1. Nellisir's Avatar
      Nellisir -
      Quote Originally Posted by Zaran View Post
      So basically they lost the rights to publish their own game to someone who doesn't want to publish it?
      No, the opposite. They regained ownership of their game from someone that didn't want to publish it. But he still owns the name of the game (which is a weird arrangement, but whatever).
    1. SteveC's Avatar
      SteveC -
      Bravo! I am really glad to see this finally get resolved. Now if only the rights to games like Bushido and Daredevils can have the same treatment.
    1. Eubani's Avatar
      Eubani -
      I somehow got my hands on the 1st ed V&V it wasnt bad for it's time with one exception.....GM picks players stats. So not happening.
    1. Abstruse's Avatar
      Abstruse -
      There hasn't been an official announcement yet from either side, but it looks like we'll see something from Monkey House over the weekend based on Jeff Dee's Facebook.
    1. barasawa -
      Quote Originally Posted by Nellisir View Post
      No, the opposite. They regained ownership of their game from someone that didn't want to publish it. But he still owns the name of the game (which is a weird arrangement, but whatever).
      They reached a settlement, not lost the case. It was probably a situation where Bizar would stop fighting if they'd slap his name on the product, and maybe have some kind of payment or royalty thing as well. Often settlements are chosen when it aids a market window, one or more sides are sick of fighting, or the cost outweighs any likely benefit.
      I rather doubt Bizar would have won if it went all the way, but how long would he have dragged it out, and how much would it have cost?
    1. Morrus's Avatar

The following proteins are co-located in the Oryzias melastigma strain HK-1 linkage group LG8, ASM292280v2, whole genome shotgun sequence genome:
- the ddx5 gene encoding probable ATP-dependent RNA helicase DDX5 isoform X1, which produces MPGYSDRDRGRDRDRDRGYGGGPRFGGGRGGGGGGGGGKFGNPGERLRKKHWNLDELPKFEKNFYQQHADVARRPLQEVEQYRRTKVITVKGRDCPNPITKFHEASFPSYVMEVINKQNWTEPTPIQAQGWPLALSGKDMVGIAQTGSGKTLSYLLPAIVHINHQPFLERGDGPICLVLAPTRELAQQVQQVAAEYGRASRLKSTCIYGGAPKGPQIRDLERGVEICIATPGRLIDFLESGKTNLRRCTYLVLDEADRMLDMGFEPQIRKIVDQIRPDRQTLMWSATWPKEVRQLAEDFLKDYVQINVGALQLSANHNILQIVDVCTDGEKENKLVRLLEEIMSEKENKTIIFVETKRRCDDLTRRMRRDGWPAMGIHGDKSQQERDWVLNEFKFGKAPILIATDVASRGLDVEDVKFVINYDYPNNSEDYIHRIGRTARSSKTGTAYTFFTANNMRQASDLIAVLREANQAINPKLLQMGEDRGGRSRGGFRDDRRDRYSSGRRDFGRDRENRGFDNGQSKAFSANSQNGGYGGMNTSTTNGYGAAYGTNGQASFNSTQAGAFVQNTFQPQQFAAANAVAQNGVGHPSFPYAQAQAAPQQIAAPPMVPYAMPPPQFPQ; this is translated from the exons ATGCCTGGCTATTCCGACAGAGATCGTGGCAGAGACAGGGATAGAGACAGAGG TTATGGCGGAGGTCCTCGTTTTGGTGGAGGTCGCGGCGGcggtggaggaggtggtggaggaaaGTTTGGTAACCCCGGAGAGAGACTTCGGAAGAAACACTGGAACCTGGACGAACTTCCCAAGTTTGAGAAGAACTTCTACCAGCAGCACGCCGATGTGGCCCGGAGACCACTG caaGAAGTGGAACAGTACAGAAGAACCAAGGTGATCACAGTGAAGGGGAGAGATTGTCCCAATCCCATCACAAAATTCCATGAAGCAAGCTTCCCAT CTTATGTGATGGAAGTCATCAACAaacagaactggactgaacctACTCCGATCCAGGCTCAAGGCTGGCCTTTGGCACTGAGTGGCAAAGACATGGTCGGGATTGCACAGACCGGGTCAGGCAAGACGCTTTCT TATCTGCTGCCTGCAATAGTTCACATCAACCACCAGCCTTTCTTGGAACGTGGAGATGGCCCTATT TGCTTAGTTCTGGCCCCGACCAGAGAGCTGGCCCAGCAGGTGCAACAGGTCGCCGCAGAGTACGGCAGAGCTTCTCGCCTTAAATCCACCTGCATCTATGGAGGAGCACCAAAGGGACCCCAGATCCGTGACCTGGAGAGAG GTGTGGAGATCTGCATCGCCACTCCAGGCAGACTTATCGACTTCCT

Morrus -
      Quote Originally Posted by barasawa View Post
      I rather doubt Bizar would have won if it went all the way
      Without access to the original contract, how can you possibly say that?

      All we know is that the contract said that the publication rights (not the trademark ownership) reverted under certain conditions. We have no knowledge at all about what is says about the trademark.
    1. 76512390ag12's Avatar
      76512390ag12 -
      It's great that they have settled and that as little money as possible was wasted on lawyer's fees. We are too small a community to need to feed the legal beast. It would be even greater if they could have an agreed joint or parallel publication stream so that fans could get more adventures to run.
      FGU has some great game in it's catalogue, and they are all available and very playable, but the support is slow and I know some authors have been disappointed that the rights haven't reverted to them, but the games are in print.. I know I bought new copies recently.
    1. rcade's Avatar
      rcade -
      The original contract is on my blog:

      http://workbench.cadenhead.org/media...9-contract.pdf

      It is an agreement between Fantasy Games Unlimited Inc. ("Publisher") and Jeff Dee and Jack Herman ("Authors").